Dr Stewart Worrall
Research fellow at Australian Centre for Field Robotics
The efficient and safe mobility of people and goods in urban areas is a challenging problem that becomes more difficult with increasing population density. Congestion, accidents and pollution are highly undesirable for the financial, environmental and general well-being of the population. The automation of vehicles has long been considered part of a “smart cities” solution to this problem, working towards a utopian, sci-fi vision of the future. These technologies have been long promised, but seem to be always just out of reach. This presentation will highlight some of the key challenges in vehicle automation. The application of machine learning as a “black box” approach does not easily fit with a highly safety critical engineered system. The talk focused particularly on aspects of autonomous systems that are appropriate for deep learning, but also where these techniques are not appropriate given our current understanding of the problem & what ML techniques might be applied to address these issues.
4th year Ph.d student Australian Centre for Field Robotics
Over the last few years, deep learning techniques for image based semantic segmentation have been demonstrated to produce remarkable results for applications in intelligent transportation systems. However, the issue of the robustness has recently been recognised as a major challenge for the massive deployment of this new technology. In particular, for autonomous vehicles, any erroneous classification could potentially lead to catastrophic consequences. In this talk, Wei explained the main challenges we are facing at the moment when applying semantic segmentation to autonomous vehicles. Wei presented her proposed method to validate the robustness of semantic segmentation by automatically generating ground-truth labels. This method can be used in most real-world driving scenarios without the time and expense of using humans to generate labels by hand.
Chair of Standards Artificial Intelligence Committee
Aurelie is a member of ‘The Australian AI Working Group’, established by Standards Australia with the aim to become the preeminent forum for exploration and discussion of AI by engaging both government and industry; using the global IEEE s’ working group for Standard P7000 ‘Model Process for Addressing Ethical Concerns During System Design’; and The European AI Alliance, a forum established by the European Commission. Separately from her initiatives around Ethics and AI, she is a practising lawyer with over 10 years’ experience in Financial Services.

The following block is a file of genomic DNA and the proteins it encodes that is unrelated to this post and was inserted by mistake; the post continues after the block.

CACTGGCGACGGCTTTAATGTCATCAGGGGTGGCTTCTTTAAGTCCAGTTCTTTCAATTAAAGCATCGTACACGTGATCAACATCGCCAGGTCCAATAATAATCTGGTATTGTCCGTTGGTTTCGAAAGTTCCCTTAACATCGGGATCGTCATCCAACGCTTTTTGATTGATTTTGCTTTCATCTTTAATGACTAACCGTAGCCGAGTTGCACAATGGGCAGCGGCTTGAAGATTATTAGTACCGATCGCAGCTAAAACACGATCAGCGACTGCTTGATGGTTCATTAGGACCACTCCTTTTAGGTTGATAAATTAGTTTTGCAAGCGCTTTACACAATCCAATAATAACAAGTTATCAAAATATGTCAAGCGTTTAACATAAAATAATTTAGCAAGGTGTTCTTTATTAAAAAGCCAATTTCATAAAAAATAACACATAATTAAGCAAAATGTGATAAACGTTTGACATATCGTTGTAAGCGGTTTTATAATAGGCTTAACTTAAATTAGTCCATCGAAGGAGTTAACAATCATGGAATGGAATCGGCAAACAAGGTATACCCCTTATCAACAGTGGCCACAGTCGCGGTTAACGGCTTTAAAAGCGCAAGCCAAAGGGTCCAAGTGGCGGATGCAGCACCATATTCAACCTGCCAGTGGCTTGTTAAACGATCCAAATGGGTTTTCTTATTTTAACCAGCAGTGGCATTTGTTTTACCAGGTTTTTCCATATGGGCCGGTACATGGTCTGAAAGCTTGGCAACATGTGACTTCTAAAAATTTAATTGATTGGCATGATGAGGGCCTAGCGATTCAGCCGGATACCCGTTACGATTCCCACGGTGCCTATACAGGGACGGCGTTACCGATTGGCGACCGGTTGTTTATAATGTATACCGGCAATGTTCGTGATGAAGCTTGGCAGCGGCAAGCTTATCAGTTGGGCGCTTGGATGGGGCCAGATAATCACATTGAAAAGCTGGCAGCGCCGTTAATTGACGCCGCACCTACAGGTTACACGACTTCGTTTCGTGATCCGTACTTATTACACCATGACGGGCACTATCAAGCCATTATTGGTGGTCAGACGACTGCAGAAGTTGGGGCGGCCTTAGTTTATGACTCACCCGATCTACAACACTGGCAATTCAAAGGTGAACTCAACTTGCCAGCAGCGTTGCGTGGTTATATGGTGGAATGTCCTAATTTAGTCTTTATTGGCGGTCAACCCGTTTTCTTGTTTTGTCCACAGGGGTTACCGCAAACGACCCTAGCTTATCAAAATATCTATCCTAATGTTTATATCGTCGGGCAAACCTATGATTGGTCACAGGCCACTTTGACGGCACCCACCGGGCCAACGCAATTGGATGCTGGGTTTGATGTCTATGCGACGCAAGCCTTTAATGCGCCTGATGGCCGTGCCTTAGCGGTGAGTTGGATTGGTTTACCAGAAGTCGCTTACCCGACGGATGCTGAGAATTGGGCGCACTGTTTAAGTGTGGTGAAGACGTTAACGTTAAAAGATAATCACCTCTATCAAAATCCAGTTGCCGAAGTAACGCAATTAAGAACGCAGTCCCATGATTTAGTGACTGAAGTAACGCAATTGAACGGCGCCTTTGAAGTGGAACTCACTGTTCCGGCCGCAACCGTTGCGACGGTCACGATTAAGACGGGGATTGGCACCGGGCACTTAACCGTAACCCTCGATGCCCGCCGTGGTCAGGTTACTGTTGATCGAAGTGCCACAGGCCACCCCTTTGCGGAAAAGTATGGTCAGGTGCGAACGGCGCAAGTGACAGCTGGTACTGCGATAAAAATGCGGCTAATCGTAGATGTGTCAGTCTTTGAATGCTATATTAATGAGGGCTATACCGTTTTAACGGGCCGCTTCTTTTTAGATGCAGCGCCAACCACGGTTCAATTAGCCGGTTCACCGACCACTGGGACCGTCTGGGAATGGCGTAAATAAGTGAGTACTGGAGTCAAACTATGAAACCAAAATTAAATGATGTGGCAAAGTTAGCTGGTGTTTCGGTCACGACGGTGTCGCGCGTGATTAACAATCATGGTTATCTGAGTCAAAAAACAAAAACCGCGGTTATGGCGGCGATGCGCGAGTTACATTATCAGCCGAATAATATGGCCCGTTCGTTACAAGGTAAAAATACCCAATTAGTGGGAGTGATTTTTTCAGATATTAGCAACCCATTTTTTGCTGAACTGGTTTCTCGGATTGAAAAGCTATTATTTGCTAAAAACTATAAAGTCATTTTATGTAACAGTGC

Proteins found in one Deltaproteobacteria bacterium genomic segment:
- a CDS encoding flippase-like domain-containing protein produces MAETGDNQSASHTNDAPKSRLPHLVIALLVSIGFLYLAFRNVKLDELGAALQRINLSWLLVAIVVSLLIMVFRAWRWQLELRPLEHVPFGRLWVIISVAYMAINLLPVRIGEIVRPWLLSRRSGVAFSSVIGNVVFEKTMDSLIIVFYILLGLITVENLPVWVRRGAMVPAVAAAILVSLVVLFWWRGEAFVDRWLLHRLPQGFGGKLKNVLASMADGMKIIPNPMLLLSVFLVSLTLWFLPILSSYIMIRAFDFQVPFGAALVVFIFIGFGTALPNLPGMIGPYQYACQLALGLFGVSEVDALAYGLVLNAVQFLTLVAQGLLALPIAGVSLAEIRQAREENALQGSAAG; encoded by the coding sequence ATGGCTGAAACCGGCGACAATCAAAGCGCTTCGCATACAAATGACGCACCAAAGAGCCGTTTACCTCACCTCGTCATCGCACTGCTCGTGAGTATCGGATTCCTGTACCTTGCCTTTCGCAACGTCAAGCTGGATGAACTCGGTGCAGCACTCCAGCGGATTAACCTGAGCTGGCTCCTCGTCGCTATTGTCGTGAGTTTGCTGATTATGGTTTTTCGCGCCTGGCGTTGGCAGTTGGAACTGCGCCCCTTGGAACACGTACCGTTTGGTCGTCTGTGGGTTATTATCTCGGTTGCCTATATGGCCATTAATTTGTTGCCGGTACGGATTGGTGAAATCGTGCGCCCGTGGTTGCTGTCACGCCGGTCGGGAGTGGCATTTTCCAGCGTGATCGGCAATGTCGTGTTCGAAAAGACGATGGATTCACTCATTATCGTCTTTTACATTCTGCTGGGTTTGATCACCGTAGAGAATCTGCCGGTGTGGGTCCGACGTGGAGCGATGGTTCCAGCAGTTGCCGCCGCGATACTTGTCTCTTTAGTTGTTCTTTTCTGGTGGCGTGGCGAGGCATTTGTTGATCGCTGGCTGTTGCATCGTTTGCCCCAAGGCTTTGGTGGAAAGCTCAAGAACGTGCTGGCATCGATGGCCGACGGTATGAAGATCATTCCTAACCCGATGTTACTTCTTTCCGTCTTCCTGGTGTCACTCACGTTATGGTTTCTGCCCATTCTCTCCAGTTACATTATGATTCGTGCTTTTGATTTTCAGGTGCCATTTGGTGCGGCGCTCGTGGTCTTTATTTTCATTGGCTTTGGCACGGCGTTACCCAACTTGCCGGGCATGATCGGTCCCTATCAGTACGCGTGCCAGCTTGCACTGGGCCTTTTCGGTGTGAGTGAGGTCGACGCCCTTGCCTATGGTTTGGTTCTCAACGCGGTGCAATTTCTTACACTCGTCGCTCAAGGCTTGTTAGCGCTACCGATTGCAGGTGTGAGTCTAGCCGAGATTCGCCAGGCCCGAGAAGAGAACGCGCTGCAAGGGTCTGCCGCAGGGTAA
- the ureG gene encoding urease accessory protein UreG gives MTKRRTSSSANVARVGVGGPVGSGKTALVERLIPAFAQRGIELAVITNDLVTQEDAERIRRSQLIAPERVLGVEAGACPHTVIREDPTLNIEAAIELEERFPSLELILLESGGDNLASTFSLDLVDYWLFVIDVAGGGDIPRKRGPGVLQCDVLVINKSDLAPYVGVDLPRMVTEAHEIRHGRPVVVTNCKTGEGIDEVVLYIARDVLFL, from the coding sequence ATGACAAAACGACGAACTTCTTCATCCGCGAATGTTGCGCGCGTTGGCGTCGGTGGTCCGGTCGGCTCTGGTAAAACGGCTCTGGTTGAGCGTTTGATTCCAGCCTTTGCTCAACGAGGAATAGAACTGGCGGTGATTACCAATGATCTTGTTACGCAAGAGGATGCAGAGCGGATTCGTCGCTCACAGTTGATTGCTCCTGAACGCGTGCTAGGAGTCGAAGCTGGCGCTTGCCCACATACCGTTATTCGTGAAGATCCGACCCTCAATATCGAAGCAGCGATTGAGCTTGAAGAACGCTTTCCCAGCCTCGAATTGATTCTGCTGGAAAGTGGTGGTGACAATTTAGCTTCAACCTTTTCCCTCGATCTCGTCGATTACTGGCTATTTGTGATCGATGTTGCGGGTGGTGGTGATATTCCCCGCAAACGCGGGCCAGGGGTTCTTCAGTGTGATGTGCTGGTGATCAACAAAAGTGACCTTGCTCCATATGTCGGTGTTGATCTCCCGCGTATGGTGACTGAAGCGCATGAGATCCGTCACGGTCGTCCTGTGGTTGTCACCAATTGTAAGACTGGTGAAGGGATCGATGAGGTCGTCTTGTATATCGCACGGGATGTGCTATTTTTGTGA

Verge Labs, Director, Data science leader
Anthony Tockar is director and cofounder at Verge Labs, an AI company focused on the applied side of machine learning. A jack-of-all-trades, he has worked on problems across insurance, technology, telecommunications, loyalty, sports betting and even neuroscience. He qualified as an actuary, then moved into data science, completing an MS in Analytics at the prestigious Northwestern University.
Professor Maurice Pagnucco
Deputy Dean (Education), Engineering and the Head of the School of Computer Science and Engineering at UNSW
Professor Maurice Pagnucco, the Head of the School of Computer Science and Engineering at UNSW talked about computational complexity theory - one of the most popular topics in computer science today.
Computational complexity theory focuses on classifying computational problems according to their inherent difficulty and relating these classes of problems to each other.
Professor Claude Sammut
Professor in the School of Computer Science and Engineering, University of New South Wales
Machine learning has had many recent successes, but current popular methods have their limitations, including requiring many training examples and a lack of transparency. Classical AI techniques can help to learn from a small number of examples and make the result more explainable. In particular, classical AI has well-developed methods for representing and reasoning about background domain knowledge. In this talk, Professor Claude Sammut described the hybrid learning methods they have used in robot learning that combine symbolic learning and planning with numerical methods. Examples of such robot learning systems include learning a bipedal walk, a robot learning to use tools and a rescue robot learning to traverse rough terrain.